Bertolt Flick: Foreign Tourists Pay in Currency, Not Food Stamps

28 Mai 2009 [14:02h]     Bookmark and Share

The Latvian airline airBaltic has called on the Latvian government to reduce the VAT rate on overnight accommodations from 21% to 5%, and to do so immediately. This, the airline believes, will help to attract additional foreign tourists, ensure jobs in the sector, and increase national revenue by exporting tourism services.

Riga – The President and CEO of airBaltic, Bertolt Flick: „Since the 21% VAT rate was introduced on hotel services several months ago, the tourism sector has suffered damage. Many tourists know about the high prices and have chosen to avoid Riga as a destination. We believe that this sudden increase in the tax rate was completely pointless. A return to the old rate would mean an increased number of tourists. Overall income from the VAT would increase. We must also remember that airline passengers and foreign tourists pay in hard cash, not in food stamps. That is real money that begins to circulate in the Latvian economy.

„Tourism plays an important role in Latvia’s economic development, which is seen by the vivid example of the internationally appreciated Riga airport. Over the last five years, the airport has developed from a situation in which it had one million passengers and approximately 1,000 jobs to one which now ensures that services will be provided to some four million passengers in 2009, while the airport and its related companies will offer some 5,000 jobs. Over the course of five years, 4,000 new jobs have been created – two new jobs per day. I believe that this is a trend which should be expanded throughout the tourism sector, and it is the government’s job to do so by taking sensible decisions.“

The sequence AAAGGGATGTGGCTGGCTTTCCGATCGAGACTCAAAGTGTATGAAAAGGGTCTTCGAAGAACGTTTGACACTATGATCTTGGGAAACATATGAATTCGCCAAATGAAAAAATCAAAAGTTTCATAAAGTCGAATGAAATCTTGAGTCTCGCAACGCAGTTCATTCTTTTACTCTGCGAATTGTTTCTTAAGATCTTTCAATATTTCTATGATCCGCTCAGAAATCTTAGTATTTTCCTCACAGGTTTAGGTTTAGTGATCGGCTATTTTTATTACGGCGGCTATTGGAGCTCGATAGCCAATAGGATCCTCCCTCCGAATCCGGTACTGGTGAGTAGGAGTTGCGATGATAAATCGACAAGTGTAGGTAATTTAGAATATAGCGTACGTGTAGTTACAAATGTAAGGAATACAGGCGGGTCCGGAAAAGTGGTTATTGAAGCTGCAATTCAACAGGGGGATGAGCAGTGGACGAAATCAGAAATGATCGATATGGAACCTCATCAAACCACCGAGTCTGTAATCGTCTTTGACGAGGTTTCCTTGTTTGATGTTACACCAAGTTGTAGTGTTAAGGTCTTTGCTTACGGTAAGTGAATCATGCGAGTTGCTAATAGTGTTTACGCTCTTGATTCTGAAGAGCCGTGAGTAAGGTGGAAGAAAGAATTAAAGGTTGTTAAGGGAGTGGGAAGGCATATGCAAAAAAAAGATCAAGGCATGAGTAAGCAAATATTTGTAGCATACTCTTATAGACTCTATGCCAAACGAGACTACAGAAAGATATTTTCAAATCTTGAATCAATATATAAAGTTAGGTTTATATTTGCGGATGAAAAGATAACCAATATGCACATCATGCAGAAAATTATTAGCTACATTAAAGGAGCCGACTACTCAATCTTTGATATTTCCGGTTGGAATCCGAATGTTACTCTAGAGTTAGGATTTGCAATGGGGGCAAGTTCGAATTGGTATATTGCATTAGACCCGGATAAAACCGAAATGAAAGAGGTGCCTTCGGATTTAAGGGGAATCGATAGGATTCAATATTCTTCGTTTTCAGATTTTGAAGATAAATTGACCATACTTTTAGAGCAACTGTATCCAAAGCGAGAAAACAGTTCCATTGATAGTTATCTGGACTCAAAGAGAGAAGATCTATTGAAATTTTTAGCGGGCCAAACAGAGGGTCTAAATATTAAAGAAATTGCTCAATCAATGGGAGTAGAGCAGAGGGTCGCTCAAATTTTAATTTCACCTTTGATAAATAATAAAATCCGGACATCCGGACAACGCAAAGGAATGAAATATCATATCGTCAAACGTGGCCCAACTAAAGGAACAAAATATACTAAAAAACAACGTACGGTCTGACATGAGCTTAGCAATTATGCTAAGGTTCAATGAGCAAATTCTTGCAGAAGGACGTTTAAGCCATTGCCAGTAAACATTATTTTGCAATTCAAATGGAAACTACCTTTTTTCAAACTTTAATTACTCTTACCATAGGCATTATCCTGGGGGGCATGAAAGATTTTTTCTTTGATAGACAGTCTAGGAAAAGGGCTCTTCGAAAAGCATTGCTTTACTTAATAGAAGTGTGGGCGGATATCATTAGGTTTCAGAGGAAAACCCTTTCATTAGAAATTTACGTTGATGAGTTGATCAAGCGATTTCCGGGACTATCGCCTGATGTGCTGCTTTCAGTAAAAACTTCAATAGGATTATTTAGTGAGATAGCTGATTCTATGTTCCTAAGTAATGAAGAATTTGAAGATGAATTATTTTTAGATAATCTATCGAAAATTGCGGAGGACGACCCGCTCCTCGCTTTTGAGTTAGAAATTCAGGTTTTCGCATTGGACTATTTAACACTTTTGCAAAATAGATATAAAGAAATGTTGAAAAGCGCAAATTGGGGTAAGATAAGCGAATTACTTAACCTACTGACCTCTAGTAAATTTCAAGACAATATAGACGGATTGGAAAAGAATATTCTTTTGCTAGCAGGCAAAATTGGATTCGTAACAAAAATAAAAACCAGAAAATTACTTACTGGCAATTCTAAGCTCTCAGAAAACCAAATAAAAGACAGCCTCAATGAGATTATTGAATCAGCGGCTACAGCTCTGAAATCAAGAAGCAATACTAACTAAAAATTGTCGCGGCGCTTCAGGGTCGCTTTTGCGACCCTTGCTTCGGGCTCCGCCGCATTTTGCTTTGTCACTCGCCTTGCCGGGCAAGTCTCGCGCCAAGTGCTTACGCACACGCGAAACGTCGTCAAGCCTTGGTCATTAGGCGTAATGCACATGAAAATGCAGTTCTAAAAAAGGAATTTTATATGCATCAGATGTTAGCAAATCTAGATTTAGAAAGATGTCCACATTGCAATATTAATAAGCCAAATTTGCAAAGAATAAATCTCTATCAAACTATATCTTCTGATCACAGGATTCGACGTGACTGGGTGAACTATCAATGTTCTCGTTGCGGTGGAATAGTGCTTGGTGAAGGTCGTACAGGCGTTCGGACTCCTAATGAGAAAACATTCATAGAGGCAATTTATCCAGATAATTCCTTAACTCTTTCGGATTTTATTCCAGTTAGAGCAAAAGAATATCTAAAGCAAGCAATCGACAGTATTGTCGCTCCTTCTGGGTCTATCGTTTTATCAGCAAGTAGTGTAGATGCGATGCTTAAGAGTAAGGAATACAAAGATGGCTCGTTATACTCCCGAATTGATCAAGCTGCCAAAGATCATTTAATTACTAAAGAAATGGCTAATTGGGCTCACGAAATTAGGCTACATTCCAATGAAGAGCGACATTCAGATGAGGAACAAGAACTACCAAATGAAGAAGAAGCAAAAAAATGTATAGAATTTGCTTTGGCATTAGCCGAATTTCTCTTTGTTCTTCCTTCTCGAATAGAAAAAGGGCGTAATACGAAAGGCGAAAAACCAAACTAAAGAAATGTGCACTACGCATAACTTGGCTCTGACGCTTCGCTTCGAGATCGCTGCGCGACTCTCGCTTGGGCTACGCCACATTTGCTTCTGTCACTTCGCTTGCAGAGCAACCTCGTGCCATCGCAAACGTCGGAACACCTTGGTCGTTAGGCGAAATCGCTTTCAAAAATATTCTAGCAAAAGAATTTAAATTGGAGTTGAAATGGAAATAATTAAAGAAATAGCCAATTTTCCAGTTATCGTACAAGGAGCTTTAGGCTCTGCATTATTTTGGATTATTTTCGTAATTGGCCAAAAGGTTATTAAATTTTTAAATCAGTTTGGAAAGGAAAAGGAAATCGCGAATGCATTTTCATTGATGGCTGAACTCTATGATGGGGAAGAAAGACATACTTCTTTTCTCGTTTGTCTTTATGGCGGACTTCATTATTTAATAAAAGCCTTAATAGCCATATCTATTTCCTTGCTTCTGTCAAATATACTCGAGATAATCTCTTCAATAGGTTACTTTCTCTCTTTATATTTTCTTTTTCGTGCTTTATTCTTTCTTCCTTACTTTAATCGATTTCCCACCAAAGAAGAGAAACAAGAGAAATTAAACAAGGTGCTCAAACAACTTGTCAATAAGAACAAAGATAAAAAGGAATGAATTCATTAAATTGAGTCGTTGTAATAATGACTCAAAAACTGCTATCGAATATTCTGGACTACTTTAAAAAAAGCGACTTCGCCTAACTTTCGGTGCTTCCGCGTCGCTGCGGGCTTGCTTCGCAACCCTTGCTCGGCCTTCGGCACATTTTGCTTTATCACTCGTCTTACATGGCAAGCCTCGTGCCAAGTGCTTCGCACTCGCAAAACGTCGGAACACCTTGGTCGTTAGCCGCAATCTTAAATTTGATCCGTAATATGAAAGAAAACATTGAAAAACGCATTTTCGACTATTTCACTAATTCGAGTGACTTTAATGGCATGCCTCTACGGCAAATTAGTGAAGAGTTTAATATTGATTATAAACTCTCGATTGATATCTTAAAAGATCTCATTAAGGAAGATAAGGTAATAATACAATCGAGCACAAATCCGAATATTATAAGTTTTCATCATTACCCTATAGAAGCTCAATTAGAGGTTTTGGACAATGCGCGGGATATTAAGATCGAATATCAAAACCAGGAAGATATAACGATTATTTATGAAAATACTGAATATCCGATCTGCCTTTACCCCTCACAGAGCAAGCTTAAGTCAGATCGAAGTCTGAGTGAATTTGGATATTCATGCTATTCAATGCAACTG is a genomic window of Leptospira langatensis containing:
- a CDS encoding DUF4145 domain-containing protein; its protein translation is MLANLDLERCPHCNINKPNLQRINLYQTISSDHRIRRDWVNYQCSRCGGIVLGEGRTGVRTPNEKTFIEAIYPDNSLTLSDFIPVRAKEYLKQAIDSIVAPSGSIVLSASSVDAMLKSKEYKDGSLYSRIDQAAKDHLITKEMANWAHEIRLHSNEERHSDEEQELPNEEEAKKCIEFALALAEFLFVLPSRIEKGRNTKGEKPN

Data from the Latvian Association of Hotels and Restaurants show that the situation in the tourism sector deteriorated substantially in the first quarter of 2009. Between 7,000 and 9,000 people lost their jobs, turnover at hotels and other accommodations dropped by 40.2%, the number of clients declined by 28.7%, and hotel occupancy in Riga retreated to the level that existed in 1999.


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